My research interests lie in the area of audiovisual translation and film semiotics, as used in the analysis of multimodal and multimedial texts, and in intersemiotic acts of communication, as that involved in the film adaptation process. Currently, I am also looking into the emotional impact that subtitlers undergo when subtitling material of sensitive subject matter.
I am involved in the membership committee of the International Association for Translation and Intercultural Studies (IATIS) and I also work as a freelance subtitler.
Concurrent translation - reality or hype?
Recent years have seen a growth in cloud-based technology platforms enabling multiple translators, editors and experts to work on the same translation concurrently. In such environments, the text production process is centralised – the PM is overseeing the project and the multiple agents (translators, editors, experts etc.) produce the target text collaboratively and concurrently, drawing on a central TM and TB updated in real time. The text can either be split amongst individual translators, or translators can take the next available segment in the text. This workflow potentially impacts the translation process as we know it – i.e. one that resembles writing. According to Carl et al. (2011), the translation process includes orientation, drafting and revision phases, and translators can display different styles of working in each phase. The concurrent scenario necessitates a more uniform text production style, mostly with regard to the self-revision phase. This paper will report on an explorative study examining translators working with SmartCAT in concurrent mode, to study the effects of the flexible workflow on the translation process and examine the level of adaptation required to comply with the new workflow. It will also report on the adoption of this technology in the translation industry.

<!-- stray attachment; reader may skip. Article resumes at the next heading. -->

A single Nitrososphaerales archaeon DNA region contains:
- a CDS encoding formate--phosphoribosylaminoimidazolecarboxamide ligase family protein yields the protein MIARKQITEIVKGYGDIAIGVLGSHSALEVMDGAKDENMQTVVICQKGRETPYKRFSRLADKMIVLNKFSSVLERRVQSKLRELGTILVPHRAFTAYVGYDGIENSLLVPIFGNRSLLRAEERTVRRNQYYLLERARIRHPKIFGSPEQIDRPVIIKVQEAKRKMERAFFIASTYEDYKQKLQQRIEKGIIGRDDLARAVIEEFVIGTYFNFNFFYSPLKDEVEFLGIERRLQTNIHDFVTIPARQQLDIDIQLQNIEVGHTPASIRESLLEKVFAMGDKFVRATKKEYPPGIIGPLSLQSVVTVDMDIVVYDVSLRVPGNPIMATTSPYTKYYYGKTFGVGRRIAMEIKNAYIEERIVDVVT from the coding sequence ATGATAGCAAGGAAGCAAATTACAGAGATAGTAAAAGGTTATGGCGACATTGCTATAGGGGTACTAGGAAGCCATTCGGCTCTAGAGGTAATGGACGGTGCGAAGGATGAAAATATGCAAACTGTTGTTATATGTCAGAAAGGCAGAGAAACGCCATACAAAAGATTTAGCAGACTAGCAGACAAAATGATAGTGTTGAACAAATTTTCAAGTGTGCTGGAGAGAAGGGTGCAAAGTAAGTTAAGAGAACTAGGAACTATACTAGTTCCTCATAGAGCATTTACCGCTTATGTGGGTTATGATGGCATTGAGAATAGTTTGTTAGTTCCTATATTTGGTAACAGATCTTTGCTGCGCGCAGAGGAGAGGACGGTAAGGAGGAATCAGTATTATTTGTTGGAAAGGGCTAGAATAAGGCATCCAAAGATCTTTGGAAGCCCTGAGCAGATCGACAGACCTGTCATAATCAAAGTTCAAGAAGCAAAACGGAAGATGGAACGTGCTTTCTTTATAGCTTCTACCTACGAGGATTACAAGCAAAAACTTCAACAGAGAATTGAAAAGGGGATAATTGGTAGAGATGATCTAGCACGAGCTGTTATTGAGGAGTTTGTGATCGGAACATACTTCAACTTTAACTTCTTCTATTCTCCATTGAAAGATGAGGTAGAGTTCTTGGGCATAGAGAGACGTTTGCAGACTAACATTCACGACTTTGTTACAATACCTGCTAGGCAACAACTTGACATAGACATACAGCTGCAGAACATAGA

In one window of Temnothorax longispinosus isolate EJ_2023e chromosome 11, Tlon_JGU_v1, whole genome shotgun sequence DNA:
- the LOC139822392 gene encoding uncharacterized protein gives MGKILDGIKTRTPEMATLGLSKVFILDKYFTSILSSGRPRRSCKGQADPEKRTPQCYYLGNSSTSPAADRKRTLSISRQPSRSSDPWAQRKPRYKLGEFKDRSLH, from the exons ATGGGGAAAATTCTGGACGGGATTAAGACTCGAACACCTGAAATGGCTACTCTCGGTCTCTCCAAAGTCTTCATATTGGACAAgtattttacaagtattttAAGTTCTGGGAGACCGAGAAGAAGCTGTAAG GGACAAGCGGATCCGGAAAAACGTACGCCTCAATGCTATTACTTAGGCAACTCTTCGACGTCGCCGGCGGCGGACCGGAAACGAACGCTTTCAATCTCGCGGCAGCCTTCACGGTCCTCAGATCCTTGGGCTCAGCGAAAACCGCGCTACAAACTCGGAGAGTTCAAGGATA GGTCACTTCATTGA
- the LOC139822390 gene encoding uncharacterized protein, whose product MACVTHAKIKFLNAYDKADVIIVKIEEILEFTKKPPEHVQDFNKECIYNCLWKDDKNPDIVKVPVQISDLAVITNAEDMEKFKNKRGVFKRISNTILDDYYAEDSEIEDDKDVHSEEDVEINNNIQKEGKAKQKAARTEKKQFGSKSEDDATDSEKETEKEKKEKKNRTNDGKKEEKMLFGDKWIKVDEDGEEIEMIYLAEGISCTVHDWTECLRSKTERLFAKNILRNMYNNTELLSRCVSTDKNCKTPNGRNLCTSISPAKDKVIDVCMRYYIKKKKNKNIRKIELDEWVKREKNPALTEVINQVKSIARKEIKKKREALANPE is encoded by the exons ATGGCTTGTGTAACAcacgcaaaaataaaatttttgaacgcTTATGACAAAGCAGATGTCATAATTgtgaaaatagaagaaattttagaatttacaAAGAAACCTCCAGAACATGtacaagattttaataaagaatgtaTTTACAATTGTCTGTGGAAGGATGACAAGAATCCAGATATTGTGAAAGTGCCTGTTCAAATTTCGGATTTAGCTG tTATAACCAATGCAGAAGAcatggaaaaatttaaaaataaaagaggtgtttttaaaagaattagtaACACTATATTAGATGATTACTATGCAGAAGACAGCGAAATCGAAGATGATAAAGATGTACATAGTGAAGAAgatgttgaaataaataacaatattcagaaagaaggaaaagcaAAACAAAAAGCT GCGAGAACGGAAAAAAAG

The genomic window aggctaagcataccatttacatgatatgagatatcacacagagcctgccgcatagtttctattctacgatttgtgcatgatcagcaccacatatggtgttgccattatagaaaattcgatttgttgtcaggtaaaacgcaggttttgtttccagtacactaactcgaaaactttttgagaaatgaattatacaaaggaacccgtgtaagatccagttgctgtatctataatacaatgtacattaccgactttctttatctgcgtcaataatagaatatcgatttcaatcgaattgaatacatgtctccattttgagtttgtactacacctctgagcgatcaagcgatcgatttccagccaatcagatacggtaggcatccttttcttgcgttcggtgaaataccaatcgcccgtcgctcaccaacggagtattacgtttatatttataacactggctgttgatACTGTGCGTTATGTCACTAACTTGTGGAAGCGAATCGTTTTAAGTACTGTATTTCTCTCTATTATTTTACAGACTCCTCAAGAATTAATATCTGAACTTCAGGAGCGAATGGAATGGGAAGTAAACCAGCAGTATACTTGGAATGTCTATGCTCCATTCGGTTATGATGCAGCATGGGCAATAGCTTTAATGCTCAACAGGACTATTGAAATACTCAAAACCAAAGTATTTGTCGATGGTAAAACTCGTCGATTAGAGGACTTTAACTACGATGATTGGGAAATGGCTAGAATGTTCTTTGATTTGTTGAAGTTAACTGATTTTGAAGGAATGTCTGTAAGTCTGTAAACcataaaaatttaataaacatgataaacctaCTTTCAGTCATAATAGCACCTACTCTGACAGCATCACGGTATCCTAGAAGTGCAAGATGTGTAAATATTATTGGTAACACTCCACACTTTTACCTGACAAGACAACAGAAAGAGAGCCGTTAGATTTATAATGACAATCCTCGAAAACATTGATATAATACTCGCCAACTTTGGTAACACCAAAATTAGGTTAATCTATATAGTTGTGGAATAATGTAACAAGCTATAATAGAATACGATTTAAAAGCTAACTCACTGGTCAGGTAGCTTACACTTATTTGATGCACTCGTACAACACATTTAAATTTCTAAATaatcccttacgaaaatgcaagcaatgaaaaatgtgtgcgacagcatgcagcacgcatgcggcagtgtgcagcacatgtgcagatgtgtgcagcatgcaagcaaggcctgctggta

Lucía Guerrero (CPSL)